At the end of the event, he met Onah who told him that Smile Train sponsors free surgeries for individuals who have a cleft and that he needed only to present himself. They exchanged contacts and he was told when to come to the hospital.

On the day of the surgery, he did not inform his parents because he feared that they would discourage him since they had given up hope that anything could be done to correct his anomaly.

“Israel was 25 years old when he came to see us with the cleft of the palate and while he already had a lip repair, it needed revision,” Doctor Onah told me, who has attended workshops on improving his skills to perform cleft surgeries.

Israel was admitted in March of 2012 and had the surgery the very next day. While his lip was operated on and completely revised, the palate was closed. Onah said that such surgeries take a bit of time.

“Because he was an adult, there was a little bit of bleeding, but he did not need to have a blood transfusion at the end of the surgery,” Onah explained.

After he was discharged following the surgery, Israel went home with instructions about his diet. He was asked to avoid chewing and hard foods for the next few weeks. He also had to begin speech therapy after the wound had healed.

Israel JosephWhen he completely healed and returned home his parents were surprised and asked him what had happened, and he told them how surgery corrected his cleft lip and palate.

Emily Manjeru said that Smile Train, through its model of true sustainability, has been providing training, funding, and resources to empower local medical professionals in over 70 countries to provide free comprehensive cleft care in their own communities.

She explained that the NGO has carried out over 1.5 million cleft surgeries for people of all ages since it was founded in 1999, adding that the goal is to give every child with a cleft the opportunity for a full and healthy life.

A changed life

After the surgery, Israel was promoted to a senior pastor and got a parish of his own. Since then, he has managed a congregation of over 200 worshipers across five different churches. He is currently in charge of the City of Grace Parish in Enugu.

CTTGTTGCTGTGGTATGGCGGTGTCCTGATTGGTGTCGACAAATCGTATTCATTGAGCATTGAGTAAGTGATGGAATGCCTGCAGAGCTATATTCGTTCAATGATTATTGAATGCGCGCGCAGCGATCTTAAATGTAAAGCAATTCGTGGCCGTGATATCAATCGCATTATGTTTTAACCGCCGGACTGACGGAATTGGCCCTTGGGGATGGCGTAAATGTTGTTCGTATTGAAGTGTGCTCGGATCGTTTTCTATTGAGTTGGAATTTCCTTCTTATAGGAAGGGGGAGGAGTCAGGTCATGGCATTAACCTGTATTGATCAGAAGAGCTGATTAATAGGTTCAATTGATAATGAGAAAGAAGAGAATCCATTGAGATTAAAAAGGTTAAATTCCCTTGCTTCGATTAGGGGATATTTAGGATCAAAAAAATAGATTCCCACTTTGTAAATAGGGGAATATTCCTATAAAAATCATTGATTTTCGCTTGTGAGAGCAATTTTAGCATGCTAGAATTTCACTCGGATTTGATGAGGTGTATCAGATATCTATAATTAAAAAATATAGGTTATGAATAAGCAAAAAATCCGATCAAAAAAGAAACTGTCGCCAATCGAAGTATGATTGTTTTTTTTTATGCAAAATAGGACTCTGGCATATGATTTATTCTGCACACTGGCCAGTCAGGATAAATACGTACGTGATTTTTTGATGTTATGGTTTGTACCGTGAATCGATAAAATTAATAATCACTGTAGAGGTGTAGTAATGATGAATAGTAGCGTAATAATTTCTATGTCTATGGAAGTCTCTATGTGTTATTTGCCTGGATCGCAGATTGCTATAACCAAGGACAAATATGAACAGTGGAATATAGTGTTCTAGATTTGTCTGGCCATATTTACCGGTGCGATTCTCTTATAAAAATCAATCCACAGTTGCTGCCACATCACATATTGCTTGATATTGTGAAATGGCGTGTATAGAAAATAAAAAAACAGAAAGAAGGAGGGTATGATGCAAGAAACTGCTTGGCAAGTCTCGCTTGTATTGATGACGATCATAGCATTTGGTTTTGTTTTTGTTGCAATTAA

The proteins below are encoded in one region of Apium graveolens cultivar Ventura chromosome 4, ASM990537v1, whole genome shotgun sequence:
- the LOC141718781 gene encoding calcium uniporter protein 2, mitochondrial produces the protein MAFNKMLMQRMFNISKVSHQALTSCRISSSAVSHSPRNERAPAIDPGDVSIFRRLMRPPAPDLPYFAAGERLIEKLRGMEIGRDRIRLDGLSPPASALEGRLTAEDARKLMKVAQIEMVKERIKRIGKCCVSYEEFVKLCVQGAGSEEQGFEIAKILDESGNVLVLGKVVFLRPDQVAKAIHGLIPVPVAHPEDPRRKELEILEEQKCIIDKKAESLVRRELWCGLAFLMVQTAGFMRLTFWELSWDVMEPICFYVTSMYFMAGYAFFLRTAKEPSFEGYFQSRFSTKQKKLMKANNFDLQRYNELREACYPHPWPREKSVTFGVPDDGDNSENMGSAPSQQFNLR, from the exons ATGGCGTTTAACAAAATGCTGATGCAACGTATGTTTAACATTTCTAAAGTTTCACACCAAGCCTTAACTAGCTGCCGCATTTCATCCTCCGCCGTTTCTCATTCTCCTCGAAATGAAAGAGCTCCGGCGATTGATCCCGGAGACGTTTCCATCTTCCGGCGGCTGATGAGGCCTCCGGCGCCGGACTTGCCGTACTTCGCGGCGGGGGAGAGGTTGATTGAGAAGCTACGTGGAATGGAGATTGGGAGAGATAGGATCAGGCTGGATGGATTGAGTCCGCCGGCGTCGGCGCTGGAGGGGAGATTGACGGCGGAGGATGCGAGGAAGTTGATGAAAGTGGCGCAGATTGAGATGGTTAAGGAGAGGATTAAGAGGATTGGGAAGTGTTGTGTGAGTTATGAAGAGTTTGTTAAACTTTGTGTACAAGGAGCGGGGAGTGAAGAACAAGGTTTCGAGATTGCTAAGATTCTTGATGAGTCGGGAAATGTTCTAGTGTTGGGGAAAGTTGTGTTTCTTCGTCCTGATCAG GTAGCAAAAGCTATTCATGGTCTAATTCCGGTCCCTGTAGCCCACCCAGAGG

In September 2021, Israel married Chinwe and in August of this year, they welcomed a daughter, Joy, who was born without a cleft, dispelling the notion that parents born with a cleft will pass it down to their children. He said his wife has been supportive of him.

Israel hopes to return to school and obtain a Master’s degree in Education. He says he has been trying to let people know that being born with a cleft is not a death sentence and that it can be corrected.

Now, many of those who knew Israel when he had a cleft lip and palate don’t recognize him anymore. Each time he travels home, his former classmates see him, and they come close and try to find out if it’s he or someone else.

“I can go anywhere I want, and people love to associate with me,” he said. “I don’t have any limitation or any form of intimidation again. I have made so many friends and have many pictures on my phone now.”

Arinze Chijioke is a Nigerian-based freelance journalist covering climate change and environment, business and SMSs, health, anti-corruption, social justice, gender-based violence and human rights. His stories have appeared on Aljazeera, Global Investigative Journalism Network, International Journalists Network, International Policy Digest and International Centre for Investigative Reporting among other outlets. He has won multiple awards and nominations, including the maiden edition of the Cleft Awareness Media Award 2021 and the 1st Runner-Up in the 2020 PWC Media Excellence Awards for SMEs reporting. He was one among 21 finalists out of 711 for the 2021 West Africa Media Excellence Awards (WAMECA).